Travel to Marrakech

Day 2 Tanners quarter and Ben Youssef Medrassa

Marrakech


 

We start the day visiting the tanners quarter, situaded in one of the edges of the Medina due their bad smell. We walk through the medina (guided between their streets by a local that ask us for some money) until the tanneries. An easy way to arrive there is going outside the walls and entry by Bab Debbagh door.

Marrakech - Tanners quarter
Tanners quarter

In the tanneries you can observe the process of tanning and drying skin. The process involves tanners treading and rinsing skin in large vats of dye and pigeon dung, while other artisans scrap and stretch the skins to dry. The tanneries are very similar to the ones in Fez, although they are more scattered making it less of an interesting experience.

Marrakech - Ben Youssef Medrassa
Ben Youssef Medrassa

The best time to visit is in the mornings, when there is most activity. To get a good view of the proceedings, use of one the shops with terraces overlooking the tanneries. We were given a sprig of mint to help cope with the smell which was understandable seeing some of these pits contained just pigeon poo.

Marrakech - Ben Youssef Medrassa
Ben Youssef Medrassa

The Ben Youssef Madrasa was an Islamic college , named after the amoravid sultan Ali ibn Yusuf (reigned 1106–1142), who expanded the city and its influence considerably. It is the largest Medrasa in all of Morocco. The college was founded during the period of the Marinid (14th century) by the Marinid sultan Abu al-Hassan and allied to the neighbouring Ben Youssef Mosque. The building of the madrasa was re-constructed by the Saadian Sultan Abdallah al-Ghalib (1557–1574).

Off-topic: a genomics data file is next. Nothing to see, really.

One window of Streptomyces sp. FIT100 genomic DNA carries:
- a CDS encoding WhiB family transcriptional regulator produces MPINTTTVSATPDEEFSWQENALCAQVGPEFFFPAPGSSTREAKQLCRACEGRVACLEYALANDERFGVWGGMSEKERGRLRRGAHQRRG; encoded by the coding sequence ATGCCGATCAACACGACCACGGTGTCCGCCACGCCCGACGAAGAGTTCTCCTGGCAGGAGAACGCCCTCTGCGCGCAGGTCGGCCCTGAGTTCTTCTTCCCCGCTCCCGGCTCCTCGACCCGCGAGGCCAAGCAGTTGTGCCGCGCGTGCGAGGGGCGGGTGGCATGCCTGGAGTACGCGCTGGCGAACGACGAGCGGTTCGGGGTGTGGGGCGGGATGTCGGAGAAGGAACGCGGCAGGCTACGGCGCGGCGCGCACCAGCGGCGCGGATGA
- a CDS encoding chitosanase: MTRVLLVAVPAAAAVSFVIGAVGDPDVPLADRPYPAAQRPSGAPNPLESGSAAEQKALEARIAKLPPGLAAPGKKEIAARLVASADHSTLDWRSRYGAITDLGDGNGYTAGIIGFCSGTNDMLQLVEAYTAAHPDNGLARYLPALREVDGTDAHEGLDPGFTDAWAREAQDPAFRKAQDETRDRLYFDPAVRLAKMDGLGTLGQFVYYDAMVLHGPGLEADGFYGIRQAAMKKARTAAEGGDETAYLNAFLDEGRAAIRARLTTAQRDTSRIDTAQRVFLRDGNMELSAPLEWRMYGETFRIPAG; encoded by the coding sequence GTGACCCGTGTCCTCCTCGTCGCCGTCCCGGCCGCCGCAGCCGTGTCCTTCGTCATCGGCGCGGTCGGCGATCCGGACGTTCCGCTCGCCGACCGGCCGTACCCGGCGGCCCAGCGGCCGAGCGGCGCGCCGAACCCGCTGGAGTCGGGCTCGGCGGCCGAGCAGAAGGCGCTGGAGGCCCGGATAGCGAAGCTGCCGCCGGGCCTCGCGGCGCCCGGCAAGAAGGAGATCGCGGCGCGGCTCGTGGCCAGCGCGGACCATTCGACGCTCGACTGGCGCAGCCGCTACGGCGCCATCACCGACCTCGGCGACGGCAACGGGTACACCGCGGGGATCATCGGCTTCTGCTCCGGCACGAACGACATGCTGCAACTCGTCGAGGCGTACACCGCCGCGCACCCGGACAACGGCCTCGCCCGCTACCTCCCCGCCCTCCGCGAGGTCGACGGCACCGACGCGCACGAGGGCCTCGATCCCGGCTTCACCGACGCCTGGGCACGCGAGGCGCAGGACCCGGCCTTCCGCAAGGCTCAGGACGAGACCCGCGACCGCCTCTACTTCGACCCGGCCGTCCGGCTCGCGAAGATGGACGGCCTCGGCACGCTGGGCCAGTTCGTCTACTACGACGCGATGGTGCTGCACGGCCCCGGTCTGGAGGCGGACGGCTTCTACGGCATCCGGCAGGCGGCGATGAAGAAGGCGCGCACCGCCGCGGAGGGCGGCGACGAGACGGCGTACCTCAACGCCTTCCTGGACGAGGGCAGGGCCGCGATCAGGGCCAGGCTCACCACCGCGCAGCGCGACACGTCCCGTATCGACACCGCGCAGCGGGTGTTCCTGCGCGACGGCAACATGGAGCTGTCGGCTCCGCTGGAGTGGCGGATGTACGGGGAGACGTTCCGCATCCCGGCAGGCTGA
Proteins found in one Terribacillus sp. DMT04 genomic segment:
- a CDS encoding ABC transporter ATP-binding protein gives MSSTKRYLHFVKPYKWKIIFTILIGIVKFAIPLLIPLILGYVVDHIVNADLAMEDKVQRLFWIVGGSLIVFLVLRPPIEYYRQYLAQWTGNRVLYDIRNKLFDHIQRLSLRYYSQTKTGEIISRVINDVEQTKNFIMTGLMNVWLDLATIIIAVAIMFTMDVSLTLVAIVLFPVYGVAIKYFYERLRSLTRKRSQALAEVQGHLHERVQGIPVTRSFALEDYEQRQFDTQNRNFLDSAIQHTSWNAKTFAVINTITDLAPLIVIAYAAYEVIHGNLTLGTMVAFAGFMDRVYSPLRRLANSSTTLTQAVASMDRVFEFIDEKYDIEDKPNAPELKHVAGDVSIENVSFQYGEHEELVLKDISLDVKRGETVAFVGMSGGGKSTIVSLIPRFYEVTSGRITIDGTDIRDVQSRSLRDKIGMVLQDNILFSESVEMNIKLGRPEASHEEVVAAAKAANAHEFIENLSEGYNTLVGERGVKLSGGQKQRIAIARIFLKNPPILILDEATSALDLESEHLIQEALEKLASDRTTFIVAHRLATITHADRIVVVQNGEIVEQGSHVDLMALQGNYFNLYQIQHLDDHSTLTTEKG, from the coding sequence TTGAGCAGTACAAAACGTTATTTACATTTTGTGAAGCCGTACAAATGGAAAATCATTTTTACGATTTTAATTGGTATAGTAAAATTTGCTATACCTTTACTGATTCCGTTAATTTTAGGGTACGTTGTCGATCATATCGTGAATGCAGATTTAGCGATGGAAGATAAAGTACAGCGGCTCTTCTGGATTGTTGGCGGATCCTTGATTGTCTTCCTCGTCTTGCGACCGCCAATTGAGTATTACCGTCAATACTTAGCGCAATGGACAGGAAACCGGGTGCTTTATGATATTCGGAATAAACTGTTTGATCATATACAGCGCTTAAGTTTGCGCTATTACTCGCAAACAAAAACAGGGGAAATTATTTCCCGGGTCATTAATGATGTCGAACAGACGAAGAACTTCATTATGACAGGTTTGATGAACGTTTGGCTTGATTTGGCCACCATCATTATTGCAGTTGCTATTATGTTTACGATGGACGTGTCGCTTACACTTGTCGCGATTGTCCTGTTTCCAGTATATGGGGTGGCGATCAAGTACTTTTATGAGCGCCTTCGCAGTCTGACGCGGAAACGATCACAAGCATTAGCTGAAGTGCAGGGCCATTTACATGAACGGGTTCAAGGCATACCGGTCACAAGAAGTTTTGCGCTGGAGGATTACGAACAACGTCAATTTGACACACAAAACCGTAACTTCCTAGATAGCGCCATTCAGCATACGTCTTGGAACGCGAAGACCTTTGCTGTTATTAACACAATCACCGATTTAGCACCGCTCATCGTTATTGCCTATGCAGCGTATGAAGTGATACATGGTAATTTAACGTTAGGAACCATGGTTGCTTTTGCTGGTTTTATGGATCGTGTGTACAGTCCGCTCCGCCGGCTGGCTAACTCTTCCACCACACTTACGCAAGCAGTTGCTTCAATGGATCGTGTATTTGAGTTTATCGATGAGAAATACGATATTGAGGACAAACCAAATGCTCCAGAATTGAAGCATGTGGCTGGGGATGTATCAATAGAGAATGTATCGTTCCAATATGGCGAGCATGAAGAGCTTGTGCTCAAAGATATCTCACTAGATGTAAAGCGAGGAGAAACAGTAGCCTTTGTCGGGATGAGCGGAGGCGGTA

Marrakech - Ben Youssef Medrassa
Ben Youssef Medrassa

In the center of the madrasa provides a large courtyard with a central pool ablutions. The buildings are made of cedar wood with stucco and colorful tiles. The prayer room has one of the most exuberant of all decorations, using pineapples and palm trees to decorate the mihrab. In 1565 the works ordered by Abdallah al-Ghalib were finished, as confirmed by the inscription in the prayer room. Its 130 student dormitory cells cluster around a courtyard richly carved in cedar, marble and stucco.

Marrakech - Ben Youssef Medrassa
Ben Youssef Medrassa

The carvings contain no representation of humans or animals as required by Islam, and consist entirely of inscriptions and geometric patterns. This madrasa was one of the largest theological colleges in North Africa and may have housed as many as 900 students. One of its best known teachers was Mohammed al-Ifrani (1670-1745).. Closed down in 1960, the building was refurbished and reopened to the public as an historical site in 1982.



 

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Marrakech